Five points which must not be lost in the debate on NHS access

The Government’s plans to further limit migrant access to NHS services as part of the forthcoming Immigration Bill are a striking example of how quickly the terms of public debate can change on an issue - and how rapidly such a shift can undermine years of evidence-based policy-making.

The existing rules around NHS access for overseas visitors (terminology used in the charging regulations) are complex, but for those working in migrant and refugee health these have become very familiar and can be fairly easily boiled down: No charging in primary care; charging in secondary care but with many exemptions.

We know that those we most need to advocate on behalf of are refused asylum seekers, visa over-stayers, undocumented and short-term migrants. We know that the rules around charging are not always well-understood by people within the health service, and that myths persist that certain migrants may not access primary care (when in fact all may, if a GP will register them).

But the debate is rapidly shifting away from this familiar ground. Those who claim that migrants are depleting public resources no longer blame asylum seekers for the problem, but EU citizens exercising their treaty rights. Recent news coverage on migrant healthcare access does not even attempt to distinguish chargeable from non-chargeable overseas visitors when tallying up costs to the NHS, but speaks simply of ‘foreigners’ using health services.

With a new Immigration Bill everything is to play for – these will not be tweaks around the edges of the current NHS charging regulations. We cannot assume that the fundamental healthcare entitlements we have come to expect will remain. We will need to start at the beginning again and show the Government and the general public why making health services accessible to all people living in the UK, regardless of migration status, is good for the NHS and can only improve our health as a society.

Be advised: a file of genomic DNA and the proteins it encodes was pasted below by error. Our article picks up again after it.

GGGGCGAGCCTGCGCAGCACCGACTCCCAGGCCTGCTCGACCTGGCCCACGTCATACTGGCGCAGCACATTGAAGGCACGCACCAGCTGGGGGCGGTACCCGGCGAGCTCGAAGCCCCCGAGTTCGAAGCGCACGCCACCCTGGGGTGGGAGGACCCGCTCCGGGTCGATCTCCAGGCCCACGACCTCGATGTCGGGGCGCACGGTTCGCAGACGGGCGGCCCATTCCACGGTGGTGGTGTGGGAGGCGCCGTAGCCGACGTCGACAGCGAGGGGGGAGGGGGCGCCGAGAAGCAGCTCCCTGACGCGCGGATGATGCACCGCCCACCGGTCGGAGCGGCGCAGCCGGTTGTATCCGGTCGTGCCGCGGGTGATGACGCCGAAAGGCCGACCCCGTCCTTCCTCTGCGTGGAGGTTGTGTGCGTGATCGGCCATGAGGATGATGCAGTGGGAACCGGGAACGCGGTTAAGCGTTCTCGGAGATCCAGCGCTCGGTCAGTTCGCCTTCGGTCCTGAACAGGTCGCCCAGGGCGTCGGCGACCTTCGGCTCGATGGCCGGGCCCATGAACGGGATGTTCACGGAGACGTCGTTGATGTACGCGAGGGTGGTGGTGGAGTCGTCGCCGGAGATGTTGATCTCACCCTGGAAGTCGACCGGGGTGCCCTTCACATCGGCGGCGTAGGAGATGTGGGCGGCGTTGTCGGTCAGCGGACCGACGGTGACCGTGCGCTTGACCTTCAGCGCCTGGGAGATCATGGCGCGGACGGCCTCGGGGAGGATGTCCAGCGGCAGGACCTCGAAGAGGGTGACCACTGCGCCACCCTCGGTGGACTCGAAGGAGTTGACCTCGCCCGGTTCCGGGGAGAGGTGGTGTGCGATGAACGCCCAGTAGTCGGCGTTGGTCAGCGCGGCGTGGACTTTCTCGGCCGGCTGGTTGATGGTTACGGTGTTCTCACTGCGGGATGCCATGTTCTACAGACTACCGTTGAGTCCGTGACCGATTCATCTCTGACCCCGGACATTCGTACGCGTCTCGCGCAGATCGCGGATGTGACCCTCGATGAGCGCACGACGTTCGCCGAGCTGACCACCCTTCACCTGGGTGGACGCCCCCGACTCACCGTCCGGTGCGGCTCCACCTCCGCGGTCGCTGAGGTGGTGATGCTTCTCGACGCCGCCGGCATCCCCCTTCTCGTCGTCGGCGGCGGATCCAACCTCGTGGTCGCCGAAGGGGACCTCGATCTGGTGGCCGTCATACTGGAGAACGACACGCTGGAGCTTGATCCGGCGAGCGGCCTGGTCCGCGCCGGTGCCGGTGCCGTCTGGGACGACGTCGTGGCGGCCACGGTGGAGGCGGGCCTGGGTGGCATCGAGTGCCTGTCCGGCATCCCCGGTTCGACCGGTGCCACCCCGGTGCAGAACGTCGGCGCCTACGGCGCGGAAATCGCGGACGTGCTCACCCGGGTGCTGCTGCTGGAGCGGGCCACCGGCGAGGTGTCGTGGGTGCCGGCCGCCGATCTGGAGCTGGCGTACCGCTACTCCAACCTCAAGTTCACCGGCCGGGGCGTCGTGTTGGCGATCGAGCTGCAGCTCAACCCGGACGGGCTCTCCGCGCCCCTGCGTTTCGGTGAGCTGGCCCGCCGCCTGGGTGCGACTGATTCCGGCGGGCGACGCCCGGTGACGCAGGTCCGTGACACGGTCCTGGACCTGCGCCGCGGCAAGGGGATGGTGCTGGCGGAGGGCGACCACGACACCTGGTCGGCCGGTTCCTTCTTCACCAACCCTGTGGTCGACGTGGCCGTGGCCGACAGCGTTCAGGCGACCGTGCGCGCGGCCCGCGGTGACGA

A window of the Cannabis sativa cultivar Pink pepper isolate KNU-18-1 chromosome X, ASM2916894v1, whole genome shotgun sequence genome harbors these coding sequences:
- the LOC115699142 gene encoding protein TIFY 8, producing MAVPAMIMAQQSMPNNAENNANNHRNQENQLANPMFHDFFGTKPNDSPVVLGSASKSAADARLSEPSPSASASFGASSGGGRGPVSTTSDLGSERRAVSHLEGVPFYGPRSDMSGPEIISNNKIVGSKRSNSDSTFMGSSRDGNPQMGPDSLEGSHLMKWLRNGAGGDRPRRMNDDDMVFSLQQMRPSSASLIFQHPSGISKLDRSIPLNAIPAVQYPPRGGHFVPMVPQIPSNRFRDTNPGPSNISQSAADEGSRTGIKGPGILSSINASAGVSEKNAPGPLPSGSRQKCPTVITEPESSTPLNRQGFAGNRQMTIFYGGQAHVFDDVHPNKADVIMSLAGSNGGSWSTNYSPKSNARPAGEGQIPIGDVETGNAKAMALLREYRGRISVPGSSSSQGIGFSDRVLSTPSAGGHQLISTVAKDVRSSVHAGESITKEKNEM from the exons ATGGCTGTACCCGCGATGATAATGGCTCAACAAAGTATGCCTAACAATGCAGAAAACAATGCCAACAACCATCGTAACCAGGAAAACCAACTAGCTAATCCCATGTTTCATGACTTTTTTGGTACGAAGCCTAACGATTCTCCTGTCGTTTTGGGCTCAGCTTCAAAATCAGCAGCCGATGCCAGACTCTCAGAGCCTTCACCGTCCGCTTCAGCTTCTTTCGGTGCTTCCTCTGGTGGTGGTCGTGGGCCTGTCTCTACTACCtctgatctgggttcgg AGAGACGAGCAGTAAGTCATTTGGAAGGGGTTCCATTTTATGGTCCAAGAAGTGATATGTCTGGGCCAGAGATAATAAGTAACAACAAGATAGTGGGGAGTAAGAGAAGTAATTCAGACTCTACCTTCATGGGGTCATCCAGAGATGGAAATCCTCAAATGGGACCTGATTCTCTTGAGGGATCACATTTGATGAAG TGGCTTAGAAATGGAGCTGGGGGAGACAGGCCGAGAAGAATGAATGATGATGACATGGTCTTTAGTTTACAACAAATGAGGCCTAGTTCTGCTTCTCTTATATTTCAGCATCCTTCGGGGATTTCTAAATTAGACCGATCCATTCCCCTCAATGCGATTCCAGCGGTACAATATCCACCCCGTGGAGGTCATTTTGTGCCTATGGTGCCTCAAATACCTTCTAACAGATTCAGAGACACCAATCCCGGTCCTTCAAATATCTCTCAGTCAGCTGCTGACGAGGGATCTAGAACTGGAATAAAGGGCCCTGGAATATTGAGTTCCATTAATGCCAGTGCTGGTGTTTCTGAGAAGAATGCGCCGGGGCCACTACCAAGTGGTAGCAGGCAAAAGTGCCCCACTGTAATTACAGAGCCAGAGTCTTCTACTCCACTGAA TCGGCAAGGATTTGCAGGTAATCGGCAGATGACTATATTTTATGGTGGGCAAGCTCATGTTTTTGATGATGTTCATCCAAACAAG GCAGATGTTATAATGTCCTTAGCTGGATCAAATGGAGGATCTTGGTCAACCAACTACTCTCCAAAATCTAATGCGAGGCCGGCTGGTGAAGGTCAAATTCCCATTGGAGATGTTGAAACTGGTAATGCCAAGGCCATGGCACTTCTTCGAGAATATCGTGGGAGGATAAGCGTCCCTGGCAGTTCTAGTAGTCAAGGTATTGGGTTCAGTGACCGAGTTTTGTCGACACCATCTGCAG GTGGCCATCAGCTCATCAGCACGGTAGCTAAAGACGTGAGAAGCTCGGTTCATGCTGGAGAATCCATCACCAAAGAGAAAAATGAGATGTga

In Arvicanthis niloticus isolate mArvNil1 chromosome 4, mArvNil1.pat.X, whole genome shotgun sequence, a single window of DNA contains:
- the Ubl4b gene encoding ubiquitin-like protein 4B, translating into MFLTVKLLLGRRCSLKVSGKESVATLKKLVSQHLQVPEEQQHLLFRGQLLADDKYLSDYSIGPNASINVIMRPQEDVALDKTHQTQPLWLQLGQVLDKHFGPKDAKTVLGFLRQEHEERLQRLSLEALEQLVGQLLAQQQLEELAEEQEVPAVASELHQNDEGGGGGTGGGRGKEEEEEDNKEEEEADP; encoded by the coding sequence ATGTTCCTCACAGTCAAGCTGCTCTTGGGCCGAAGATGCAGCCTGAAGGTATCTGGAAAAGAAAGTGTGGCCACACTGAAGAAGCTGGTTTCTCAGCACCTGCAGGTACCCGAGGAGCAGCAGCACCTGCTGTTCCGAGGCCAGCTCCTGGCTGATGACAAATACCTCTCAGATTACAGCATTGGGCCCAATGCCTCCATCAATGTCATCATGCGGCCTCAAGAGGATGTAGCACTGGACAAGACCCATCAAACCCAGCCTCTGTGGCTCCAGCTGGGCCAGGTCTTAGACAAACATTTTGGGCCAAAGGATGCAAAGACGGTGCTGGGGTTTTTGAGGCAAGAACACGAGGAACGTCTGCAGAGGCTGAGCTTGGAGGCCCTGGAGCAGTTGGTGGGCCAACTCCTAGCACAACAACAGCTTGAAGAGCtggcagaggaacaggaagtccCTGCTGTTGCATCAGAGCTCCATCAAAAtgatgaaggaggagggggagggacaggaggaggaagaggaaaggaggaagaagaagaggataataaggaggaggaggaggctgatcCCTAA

NAT campaigns for policies which uphold the rights of people living with HIV and which will help stem the spread of HIV in the UK. Here are some of the points which we will be making in response to these new proposals and we urge others to do the same:

1.    There is no evidence of a trend of ‘health tourism’

Number 10 has so far reported a “known cost” to the NHS of between £10 million and £20 million pounds, whilst Jeremy Hunt says it more like £200 million. But what are they costing? What exactly is ‘health tourism’? Charges for NHS secondary care are accrued by a range of migrants, many of whom live permanently in the UK but as irregular migrants, may not legally work and are ineligible for public funds. Some of these debts will have been accrued by short-term visitors to the UK, people who are here on tourist visas. But are they ‘health tourists’ if they come for a holiday and they get in an accident, or become seriously ill? The small number of doctors who have been given substantial column space on this issue make their case with anecdotal reports of people arriving at A&E straight from an airport, but does this really illustrate an intention to come to the UK in order to use NHS services? Sometimes people become ill while travelling; as long as we are dealing purely in anecdotes this explanation is surely as compelling as any other.